…because I don’t know what it tastes like.” That line comes from a Silk Almond milk ad. When it comes to food, it reminds me of me. I’m not very adventurous when it comes to food—not much for exotic sauces or spices (except chili, of course). Give it to me “straight up.” I suppose I am missing out on a lot of tasty dishes, but we have fewer pots and pans to wash and I’m sure not wasting away at my waistline.
That attitude may be okay for food preferences, but it is fatal for organizations whether businesses, churches, schools or whatever. “I don’t want to change” is a sure route to unemployment, early forced retirement, declining sales, lower enrollment, or aging congregations.
Kodak invented digital photography but they didn’t taste it because their #1 sales/profit machine was film.
Just a few years ago, Blackberry owned the smartphone market (60% market share) but they wouldn’t taste a touch-screen keyboard, so today, Blackberry is irrelevant.
A couple of current examples are:
In 2015, Millennials will be the largest generation in the workforce and the smallest generation in churches. Organizations better taste and like or get ready for high turnover (because you can’t lead Millennials like Boomers), or empty pews (because they won’t stick with a 1990’s or 80’s or 70’s style church).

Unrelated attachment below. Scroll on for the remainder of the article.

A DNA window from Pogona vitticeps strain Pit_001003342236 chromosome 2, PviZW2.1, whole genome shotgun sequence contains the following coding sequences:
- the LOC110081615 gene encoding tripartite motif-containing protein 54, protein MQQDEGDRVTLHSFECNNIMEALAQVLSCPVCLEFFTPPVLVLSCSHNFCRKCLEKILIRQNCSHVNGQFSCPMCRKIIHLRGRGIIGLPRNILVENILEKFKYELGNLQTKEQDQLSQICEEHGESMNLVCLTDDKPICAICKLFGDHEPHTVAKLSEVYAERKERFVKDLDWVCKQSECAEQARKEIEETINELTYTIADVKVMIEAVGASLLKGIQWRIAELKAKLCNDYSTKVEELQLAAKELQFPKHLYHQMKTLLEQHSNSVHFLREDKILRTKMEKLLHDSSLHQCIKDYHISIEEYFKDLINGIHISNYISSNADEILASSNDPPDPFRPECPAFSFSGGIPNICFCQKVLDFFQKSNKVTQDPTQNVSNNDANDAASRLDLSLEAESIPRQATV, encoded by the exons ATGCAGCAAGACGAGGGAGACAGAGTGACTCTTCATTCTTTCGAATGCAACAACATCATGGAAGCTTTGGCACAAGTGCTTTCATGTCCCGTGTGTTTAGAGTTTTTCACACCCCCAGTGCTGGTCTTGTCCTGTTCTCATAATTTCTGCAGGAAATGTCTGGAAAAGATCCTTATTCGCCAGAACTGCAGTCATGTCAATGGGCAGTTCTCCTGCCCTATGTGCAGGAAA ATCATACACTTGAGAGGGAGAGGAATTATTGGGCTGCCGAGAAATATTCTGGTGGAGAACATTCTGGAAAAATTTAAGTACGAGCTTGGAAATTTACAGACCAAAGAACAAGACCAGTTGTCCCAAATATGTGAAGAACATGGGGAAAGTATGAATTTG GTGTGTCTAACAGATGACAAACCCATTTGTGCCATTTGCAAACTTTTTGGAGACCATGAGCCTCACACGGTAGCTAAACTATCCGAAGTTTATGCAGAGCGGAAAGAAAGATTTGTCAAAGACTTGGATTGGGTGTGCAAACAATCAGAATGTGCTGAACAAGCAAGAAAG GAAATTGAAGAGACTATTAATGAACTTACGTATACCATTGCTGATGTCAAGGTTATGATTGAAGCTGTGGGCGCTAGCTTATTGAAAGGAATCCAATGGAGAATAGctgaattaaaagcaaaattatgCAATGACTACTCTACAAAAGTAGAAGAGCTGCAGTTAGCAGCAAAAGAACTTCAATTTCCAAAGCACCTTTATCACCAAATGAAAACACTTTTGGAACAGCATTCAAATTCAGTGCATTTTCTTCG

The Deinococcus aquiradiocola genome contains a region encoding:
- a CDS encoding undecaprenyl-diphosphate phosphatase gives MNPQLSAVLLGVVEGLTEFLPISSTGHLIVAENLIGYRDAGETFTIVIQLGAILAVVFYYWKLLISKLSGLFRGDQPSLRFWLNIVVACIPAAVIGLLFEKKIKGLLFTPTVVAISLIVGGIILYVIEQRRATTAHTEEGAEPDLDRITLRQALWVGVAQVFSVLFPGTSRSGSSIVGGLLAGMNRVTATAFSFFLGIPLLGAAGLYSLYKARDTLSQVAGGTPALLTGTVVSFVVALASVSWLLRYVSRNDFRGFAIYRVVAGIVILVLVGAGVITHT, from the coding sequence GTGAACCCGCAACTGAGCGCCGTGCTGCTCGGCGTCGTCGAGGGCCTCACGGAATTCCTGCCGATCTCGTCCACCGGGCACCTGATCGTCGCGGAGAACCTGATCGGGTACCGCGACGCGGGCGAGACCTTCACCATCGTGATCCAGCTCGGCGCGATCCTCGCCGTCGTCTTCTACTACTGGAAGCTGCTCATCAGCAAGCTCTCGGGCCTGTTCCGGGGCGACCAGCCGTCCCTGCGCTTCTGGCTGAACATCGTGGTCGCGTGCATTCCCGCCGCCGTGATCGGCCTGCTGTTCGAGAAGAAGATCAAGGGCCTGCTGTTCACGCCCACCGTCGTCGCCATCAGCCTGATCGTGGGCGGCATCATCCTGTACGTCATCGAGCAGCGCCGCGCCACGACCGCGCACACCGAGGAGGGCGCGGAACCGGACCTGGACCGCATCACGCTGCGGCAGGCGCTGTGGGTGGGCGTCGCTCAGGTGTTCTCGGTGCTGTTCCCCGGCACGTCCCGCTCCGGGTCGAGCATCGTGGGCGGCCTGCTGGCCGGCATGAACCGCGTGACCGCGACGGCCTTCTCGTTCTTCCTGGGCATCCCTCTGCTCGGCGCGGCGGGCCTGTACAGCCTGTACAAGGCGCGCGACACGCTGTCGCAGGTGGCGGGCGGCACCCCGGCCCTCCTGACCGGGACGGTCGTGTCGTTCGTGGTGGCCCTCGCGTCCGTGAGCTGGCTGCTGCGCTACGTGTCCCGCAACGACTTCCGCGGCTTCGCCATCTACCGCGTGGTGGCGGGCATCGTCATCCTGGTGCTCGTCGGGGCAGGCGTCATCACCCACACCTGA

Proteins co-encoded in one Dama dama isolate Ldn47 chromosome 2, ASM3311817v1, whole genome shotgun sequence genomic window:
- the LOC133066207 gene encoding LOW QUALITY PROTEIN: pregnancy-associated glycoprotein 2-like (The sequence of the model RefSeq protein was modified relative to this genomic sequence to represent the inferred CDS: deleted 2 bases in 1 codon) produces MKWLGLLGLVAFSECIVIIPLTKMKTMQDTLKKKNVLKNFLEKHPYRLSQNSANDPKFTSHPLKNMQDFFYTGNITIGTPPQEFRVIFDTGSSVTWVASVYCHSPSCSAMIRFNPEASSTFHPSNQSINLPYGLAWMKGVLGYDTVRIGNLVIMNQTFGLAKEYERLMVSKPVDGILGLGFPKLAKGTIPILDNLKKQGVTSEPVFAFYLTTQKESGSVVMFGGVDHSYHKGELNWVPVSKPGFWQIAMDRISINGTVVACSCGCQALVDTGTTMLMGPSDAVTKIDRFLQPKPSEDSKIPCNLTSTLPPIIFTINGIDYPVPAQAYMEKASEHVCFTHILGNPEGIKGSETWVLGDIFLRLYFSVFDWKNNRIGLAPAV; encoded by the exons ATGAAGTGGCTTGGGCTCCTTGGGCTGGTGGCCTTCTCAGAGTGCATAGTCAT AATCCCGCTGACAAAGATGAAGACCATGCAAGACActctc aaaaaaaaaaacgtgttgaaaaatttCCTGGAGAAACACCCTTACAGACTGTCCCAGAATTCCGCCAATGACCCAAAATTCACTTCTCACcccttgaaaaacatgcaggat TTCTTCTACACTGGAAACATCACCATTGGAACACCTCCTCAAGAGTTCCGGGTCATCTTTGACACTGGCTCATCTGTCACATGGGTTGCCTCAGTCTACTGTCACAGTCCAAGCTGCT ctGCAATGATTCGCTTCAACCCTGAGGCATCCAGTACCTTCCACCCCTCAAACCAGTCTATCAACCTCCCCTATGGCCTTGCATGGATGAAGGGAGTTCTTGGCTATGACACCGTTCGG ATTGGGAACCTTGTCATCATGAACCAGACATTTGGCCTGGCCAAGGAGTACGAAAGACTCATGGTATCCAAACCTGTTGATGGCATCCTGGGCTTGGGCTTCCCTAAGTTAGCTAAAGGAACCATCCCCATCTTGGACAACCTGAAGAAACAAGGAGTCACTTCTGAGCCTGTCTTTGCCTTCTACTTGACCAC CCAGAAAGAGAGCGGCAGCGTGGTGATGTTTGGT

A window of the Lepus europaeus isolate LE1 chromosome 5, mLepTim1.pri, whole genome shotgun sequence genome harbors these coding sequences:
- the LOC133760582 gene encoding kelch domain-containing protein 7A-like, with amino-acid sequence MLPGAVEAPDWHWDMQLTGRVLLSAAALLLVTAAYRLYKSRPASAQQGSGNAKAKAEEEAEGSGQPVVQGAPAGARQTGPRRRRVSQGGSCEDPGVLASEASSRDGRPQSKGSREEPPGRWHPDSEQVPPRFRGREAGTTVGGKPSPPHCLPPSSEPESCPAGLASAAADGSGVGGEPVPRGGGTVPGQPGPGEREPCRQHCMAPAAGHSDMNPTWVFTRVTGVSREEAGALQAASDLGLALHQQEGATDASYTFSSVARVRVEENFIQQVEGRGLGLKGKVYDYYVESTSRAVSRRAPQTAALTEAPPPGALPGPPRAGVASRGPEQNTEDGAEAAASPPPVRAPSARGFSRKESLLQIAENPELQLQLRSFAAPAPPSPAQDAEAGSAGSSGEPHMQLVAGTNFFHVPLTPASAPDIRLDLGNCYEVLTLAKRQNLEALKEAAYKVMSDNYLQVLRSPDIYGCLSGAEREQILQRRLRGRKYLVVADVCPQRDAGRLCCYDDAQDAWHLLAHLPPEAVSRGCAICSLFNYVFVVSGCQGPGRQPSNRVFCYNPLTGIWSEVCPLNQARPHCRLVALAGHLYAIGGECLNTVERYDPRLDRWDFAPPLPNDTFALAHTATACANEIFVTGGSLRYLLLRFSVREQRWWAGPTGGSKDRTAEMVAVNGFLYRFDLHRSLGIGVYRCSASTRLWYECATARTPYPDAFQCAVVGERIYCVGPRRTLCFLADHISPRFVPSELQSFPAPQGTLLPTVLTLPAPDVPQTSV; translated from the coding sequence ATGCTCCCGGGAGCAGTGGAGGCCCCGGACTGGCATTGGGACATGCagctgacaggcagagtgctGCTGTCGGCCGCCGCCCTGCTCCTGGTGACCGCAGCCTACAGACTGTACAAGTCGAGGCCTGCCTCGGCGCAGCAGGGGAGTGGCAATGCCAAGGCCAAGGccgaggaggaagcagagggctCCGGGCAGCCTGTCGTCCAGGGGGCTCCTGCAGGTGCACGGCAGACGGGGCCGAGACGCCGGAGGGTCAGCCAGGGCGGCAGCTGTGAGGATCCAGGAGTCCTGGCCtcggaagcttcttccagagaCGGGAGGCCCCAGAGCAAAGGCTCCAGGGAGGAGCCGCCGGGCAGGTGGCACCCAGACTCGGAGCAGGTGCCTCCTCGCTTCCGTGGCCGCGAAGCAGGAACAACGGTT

Women now lead (as the CEO) 26 Fortune 500 corporations including mega-corps GM, IBM, Lockheed, Hewlett-Packard, Pepsi, and Oracle. If you are part of “good ol’ boy” organization and don’t like how that tastes, you’ll go the way of the dinosaurs within a generation.
I don’t know what your organization’s Silk Almond taste challenge is, but you probably have one. If you are the leader, it’s your job to taste it. If you don’t…. (I wonder if I can buy a thimbleful of Silk Almond milk?)
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© Copyright 2015 by Dick Wells, The Hard Lessons Company.
"The best way to lead people into the future is to connect with them deeply in the present."
Kouzes & Posner
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